Thus, I became an advocate of diaphragmatic breathing, progressive muscle relaxation and self-talk, and an example of an old therapist’s (or at least a middle-aged one) learning new tricks. What I did not foresee was that cognitive-behavioral techniques, rather than obviating the need for a more probing therapeutic approach would, in many instances, prepare clients to benefit from deeper work. Developing new therapeutic tools for anxiety has broadened my therapeutic range and, paradoxically, confirmed my faith in my old tools.
In my initial session with clients, we develop a detailed history of the occurrence of their attacks. I also ask them to keep a record of each attack they experience during the first few weeks of therapy. Our goal is to understand what triggers these attacks. Even a partial explanation can help a client feel a greater sense of control and, not surprisingly, a sense of relief.
Early in therapy, my clients and I also discuss their diets in some detail. Because caffeine intensifies anxiety, I insist that they eliminate coffee, tea, chocolate, colas and all other forms of this seductive stimulant from their diets.
During the second session, we usually begin to practice diaphragmatic breathing and progressive muscle relaxation. I also give clients a tape recording of a 30-minute relaxation program. For homework, I instruct them to practice the breathing for five minutes, three times each day, and to listen to the tape daily. We take considerable time during our sessions practicing these techniques, but the clients need to practice at home, too.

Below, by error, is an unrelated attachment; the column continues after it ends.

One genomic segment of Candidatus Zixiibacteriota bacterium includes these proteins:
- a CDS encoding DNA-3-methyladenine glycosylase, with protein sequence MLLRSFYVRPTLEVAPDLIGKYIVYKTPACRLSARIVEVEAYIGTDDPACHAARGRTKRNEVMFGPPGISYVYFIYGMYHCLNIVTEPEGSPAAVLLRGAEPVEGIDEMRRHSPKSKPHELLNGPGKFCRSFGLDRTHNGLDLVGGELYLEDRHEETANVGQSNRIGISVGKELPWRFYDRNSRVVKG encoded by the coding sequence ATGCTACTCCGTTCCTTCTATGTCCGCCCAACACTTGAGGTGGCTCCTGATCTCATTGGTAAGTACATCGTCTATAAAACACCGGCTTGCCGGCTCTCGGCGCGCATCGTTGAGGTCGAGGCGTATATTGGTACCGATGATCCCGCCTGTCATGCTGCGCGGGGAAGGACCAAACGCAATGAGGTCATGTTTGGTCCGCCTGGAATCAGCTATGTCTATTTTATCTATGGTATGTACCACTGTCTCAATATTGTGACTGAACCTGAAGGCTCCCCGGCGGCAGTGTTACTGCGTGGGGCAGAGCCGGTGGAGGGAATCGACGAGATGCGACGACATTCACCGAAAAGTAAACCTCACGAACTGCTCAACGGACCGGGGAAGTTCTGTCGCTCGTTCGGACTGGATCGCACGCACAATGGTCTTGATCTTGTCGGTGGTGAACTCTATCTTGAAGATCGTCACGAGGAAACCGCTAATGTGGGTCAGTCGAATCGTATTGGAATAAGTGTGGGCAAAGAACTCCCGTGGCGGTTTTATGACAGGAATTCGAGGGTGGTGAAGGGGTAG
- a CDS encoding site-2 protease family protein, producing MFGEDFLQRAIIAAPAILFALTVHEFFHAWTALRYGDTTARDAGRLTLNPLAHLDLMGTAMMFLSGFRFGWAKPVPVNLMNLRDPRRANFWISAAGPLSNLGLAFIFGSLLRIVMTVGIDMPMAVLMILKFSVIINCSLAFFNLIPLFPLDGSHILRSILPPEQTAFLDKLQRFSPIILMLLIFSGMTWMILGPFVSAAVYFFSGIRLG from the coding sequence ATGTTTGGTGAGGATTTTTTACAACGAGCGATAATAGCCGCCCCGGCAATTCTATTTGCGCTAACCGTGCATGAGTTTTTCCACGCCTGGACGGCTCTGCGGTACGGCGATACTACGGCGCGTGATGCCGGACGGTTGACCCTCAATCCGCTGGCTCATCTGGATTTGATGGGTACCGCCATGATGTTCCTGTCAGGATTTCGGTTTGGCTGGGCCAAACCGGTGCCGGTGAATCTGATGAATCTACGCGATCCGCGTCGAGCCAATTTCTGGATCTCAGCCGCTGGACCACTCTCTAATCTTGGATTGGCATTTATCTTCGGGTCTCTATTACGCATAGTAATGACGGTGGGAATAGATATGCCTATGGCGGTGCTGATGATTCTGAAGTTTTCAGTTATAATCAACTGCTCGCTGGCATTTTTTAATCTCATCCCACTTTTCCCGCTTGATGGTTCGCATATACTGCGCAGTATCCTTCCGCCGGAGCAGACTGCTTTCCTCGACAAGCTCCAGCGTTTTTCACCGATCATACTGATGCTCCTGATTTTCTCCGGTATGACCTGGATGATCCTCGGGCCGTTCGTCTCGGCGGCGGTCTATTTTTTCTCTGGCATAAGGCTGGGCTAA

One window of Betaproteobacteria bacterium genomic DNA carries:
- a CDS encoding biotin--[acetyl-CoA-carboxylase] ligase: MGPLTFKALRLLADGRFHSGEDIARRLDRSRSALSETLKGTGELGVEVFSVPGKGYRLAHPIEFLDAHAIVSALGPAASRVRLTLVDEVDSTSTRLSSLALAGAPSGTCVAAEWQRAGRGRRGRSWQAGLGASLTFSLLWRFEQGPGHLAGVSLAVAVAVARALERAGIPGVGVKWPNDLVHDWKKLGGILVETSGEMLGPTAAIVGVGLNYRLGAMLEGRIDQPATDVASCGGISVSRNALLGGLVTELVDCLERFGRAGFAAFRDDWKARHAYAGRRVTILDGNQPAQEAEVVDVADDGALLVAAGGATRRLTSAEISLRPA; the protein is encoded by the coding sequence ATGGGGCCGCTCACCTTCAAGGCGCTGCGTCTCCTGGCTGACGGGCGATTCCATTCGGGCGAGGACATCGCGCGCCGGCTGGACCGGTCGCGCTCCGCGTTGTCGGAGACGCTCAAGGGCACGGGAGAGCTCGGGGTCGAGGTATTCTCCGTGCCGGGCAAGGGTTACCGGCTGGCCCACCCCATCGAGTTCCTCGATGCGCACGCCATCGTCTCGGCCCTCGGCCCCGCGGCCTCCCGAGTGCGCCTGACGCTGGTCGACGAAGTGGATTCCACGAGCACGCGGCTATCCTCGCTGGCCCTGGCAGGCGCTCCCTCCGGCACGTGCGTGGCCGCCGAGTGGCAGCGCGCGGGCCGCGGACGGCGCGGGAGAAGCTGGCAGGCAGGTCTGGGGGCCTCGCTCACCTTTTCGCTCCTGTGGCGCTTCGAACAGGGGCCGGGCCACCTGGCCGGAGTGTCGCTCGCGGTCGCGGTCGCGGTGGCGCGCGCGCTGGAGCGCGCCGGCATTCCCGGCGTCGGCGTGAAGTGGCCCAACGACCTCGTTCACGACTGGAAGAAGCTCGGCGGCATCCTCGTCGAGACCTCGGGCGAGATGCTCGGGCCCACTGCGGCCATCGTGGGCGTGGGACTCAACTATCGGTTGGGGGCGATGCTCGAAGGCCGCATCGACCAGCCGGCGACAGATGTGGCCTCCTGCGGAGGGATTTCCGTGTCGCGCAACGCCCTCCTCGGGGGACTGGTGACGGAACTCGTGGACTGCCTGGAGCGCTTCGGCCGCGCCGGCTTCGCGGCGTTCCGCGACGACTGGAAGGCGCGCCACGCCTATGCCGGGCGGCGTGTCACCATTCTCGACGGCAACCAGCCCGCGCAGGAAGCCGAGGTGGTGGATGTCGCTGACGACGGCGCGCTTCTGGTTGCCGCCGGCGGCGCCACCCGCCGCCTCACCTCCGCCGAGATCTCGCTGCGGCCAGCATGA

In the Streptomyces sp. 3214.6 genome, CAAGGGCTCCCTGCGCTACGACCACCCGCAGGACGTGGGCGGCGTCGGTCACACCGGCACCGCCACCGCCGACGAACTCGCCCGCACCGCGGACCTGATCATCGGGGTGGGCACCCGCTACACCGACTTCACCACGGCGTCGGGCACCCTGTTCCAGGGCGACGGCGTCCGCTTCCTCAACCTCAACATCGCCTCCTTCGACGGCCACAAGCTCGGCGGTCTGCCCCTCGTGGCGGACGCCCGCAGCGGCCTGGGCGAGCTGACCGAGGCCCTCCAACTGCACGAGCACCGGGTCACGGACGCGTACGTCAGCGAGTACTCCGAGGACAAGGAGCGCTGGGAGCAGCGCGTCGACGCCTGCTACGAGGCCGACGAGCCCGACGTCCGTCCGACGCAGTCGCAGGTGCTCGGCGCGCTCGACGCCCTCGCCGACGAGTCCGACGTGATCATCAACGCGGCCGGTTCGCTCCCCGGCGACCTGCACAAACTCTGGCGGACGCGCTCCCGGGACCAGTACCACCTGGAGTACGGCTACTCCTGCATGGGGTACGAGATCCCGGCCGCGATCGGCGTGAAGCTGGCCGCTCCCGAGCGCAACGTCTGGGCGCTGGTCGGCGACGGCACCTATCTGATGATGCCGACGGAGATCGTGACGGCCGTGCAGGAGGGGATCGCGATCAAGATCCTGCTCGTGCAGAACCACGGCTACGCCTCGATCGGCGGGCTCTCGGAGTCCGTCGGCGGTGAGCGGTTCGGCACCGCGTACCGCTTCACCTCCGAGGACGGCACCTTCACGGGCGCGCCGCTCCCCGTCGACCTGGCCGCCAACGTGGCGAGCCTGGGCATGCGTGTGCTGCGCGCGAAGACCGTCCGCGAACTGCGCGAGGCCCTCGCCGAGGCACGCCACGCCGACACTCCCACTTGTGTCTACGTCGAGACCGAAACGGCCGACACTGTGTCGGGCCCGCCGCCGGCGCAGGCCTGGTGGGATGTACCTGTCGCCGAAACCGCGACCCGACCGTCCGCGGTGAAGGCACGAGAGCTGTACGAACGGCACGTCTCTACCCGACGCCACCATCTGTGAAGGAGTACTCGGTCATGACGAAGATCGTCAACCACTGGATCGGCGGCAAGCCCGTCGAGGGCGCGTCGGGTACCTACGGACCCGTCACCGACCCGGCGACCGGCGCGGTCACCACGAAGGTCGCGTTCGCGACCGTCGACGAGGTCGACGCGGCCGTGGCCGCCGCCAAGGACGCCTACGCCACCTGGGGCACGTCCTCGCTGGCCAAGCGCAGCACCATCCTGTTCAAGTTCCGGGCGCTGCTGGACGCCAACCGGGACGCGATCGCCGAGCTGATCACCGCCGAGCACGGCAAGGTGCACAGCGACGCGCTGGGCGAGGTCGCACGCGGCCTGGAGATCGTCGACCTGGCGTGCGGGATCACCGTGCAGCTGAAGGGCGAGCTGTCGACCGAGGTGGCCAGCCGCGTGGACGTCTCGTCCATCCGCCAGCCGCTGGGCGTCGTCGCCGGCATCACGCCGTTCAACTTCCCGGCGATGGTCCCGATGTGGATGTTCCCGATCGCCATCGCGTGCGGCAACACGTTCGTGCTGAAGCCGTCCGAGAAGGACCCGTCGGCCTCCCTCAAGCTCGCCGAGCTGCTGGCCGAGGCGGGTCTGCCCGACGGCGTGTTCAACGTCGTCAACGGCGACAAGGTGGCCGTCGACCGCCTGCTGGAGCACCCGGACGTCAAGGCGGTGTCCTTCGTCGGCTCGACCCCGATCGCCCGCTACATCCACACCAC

If by the third or fourth session a client is not practicing breathing and using the tape, therapy is unlikely to be successful. I have tried numerous times to explore other issues or confront resistance at this point. It rarely helps. Sometimes clients are simply not ready to do the work necessary to create change.
But clients who commit themselves to learning to breathe and to purposefully relaxing when confronted with anxiety-producing events progress quickly. They begin to believe they can regain control over their lives, and often, they do. In most situations, these clients are usually able to end this episode of therapy after eight or ten sessions.
Anxiety and Medication
One issue that often arises during these early sessions is whether a patient should take medication. I prefer that they do. Obviously, there is no absolute therapeutic consensus on this point. Some writers suggest that drugs may interfere with the impact of the cognitive-behavioral approach. They are concerned that clients may come to rely on medications for success in treatment. This is an interesting theoretical concern, but my experience is that clients who refuse medications often refuse to engage in diaphragmatic breathing, progressive muscle relaxation and self-talk. In a slight variation on this theme, some clients do not directly refuse medications, but take minuscule amounts at irregular intervals. These same clients are very likely to practice relaxation once a week, turning it into an empty ritual.